Title: The Last Lecture
Author: Randy Pausch and Jeff Zaslow
Narrator: Erik Singer
Synopsis (Courtesy of Powell’s Books): “‘We cannot change the cards we are dealt, just how we play the hand.’ — Randy Pausch
When Randy Pausch, a computer science professor at Carnegie Mellon, was asked to give such a lecture, he didn’t have to imagine it as his last, since he had recently been diagnosed with terminal cancer. But the lecture he gave — “Really Achieving Your Childhood Dreams” — wasn’t about dying. It was about the importance of overcoming obstacles, of enabling the dreams of others, of seizing every moment (because “time is all you have…and you may find one day that you have less than you think”). It was a summation of everything Randy had come to believe. It was about living.
In this book, Randy Pausch has combined the humor, inspiration and intelligence that made his lecture such a phenomenon and given it an indelible form. It is a book that will be shared for generations to come.”
Thoughts: Simply put, if you have not seen the video of Mr. Pausch’s last lecture or read this book, you need to make every effort to do so. Mr. Pausch’s legacy on how to approach life and death is well worth the effort. His message spans generations, providing food for thought for young and old.
Based on his last lecture given at Carnegie Mellon, the book references his thought process while developing this famous lecture, his feelings and thoughts while giving it and some of what occurred in his life in the months afterwards. His life lessons are simple but true but force the reader or listener to rethink one’s own approach to life.
One of the most enjoyable aspects of the novel is Mr. Pausch’s self-awareness. He lived an extraordinary life, and he knows it. Yet, he does not take a single moment of that life for granted. Yes, he experienced situations most people will only dream of facing, both good and bad, yet he worked hard to achieve his dreams. His “unusual” approach to life – work hard, don’t whine – is what made him successful, and it is a lesson a majority still need to learn.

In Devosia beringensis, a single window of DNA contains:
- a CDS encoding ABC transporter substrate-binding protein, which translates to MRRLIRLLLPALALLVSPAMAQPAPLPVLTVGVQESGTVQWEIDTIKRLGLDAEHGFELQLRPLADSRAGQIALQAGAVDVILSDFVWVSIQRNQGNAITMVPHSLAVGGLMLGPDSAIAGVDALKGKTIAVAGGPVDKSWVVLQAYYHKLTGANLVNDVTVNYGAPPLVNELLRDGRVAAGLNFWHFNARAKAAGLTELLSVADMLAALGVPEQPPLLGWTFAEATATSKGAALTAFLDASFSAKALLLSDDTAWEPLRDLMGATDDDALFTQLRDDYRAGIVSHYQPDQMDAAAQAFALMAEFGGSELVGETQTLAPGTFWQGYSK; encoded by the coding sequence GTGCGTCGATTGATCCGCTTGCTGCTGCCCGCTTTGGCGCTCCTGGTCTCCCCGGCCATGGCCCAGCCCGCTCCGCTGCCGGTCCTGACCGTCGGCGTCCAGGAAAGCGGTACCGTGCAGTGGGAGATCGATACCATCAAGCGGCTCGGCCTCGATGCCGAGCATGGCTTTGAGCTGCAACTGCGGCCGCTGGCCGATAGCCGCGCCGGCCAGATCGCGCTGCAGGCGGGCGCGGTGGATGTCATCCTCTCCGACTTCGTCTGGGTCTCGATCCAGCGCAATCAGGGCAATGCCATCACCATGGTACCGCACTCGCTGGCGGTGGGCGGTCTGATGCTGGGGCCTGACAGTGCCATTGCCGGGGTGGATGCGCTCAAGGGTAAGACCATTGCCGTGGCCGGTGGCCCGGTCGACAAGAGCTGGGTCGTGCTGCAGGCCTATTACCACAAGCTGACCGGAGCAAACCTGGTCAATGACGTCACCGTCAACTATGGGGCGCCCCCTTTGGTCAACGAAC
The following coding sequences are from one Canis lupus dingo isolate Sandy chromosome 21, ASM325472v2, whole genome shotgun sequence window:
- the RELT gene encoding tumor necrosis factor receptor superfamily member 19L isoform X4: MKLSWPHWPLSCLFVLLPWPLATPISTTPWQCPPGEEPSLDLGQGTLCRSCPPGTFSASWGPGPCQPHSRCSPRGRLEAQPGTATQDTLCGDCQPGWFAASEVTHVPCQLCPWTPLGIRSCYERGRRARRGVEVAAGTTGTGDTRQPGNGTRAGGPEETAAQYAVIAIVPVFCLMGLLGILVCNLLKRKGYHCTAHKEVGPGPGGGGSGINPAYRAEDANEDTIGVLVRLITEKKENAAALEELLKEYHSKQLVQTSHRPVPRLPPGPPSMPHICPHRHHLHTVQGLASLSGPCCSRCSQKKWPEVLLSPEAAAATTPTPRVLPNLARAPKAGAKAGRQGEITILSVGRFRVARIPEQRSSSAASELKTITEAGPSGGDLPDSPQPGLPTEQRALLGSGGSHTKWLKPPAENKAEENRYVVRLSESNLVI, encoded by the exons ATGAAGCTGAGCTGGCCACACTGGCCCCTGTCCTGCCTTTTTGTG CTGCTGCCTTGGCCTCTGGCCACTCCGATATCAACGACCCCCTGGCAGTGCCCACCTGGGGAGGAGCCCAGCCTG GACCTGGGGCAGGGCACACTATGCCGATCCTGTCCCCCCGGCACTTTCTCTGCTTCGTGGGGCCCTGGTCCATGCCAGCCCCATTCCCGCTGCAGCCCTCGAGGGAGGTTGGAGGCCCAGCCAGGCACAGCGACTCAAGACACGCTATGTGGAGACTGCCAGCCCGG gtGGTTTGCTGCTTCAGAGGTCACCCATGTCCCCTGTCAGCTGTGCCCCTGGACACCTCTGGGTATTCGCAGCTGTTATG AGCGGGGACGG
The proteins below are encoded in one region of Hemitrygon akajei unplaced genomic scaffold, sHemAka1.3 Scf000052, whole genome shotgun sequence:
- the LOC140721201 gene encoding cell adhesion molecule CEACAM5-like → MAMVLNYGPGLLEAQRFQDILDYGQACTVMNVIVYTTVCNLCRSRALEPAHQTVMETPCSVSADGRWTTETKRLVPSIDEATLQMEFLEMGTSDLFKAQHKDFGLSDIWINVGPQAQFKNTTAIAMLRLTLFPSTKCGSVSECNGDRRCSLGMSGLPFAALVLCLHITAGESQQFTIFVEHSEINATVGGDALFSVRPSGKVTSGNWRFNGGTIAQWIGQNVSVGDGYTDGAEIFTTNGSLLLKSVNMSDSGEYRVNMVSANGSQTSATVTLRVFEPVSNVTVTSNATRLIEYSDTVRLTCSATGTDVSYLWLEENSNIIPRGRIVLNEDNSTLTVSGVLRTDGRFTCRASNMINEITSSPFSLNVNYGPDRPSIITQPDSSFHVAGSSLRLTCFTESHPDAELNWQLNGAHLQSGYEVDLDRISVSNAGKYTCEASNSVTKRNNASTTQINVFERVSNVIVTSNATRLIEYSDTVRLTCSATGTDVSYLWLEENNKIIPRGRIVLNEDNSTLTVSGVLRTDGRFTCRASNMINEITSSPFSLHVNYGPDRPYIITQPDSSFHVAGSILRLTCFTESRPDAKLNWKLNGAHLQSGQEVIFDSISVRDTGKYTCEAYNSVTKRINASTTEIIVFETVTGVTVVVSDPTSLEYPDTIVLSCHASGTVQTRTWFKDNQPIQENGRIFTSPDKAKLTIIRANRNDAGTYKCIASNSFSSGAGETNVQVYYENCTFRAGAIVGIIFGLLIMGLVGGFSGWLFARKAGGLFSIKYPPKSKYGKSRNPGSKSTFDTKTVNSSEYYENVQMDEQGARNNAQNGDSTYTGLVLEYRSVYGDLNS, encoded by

Make no mistake, The Last Lecture will tear at your heartstrings. One cannot help but place oneself into Mr. Pausch’s shoes, wondering how one would react if faced with terminal cancer at a young age and with very young children. Yet, as painful as it was to read at times, it forced me to question my own attitudes and behaviors. As with other self-help books I’ve read this past year, it was exactly what I needed to read to help me see my own faults and where I was going wrong in my life at work and at home.
The Last Lecture is a novel that will stay with me for a very long time. Mr. Pausch’s love of life, his acceptance of the inevitable, his will to fight, and yet his ability to prepare for the future in which he will not be a part is unlike anything I’ve experienced to date. However, I cannot help but feel lucky that I was able to get a glimpse into this incredibly unselfish person’s mindset and grateful that he felt comfortable enough to share with the world his very private thoughts. Mr. Pausch moved me to my very core.
As an audio, The Last Lecture excels. Mr. Pausch has a natural story-telling ability that shines via audio. Mr. Singer was an excellent narrator, evoking a charm and sympathy that goes above and beyond the words on the page. He balances the more depressing aspects of the novel without becoming overly sentimental or emotional. As powerful as the novel is in print, I personally feel it was heightened by the audio performance.
I cannot express how much I enjoyed this novel, even as I was exercising with tears running down my face. It is a novel unlike any other. I already have designs to purchase the novel for my son and will be downloading this to my husband’s iPod for his listening enjoyment. If you have not had the pleasure, you truly need to add The Last Lecture to your TBR pile!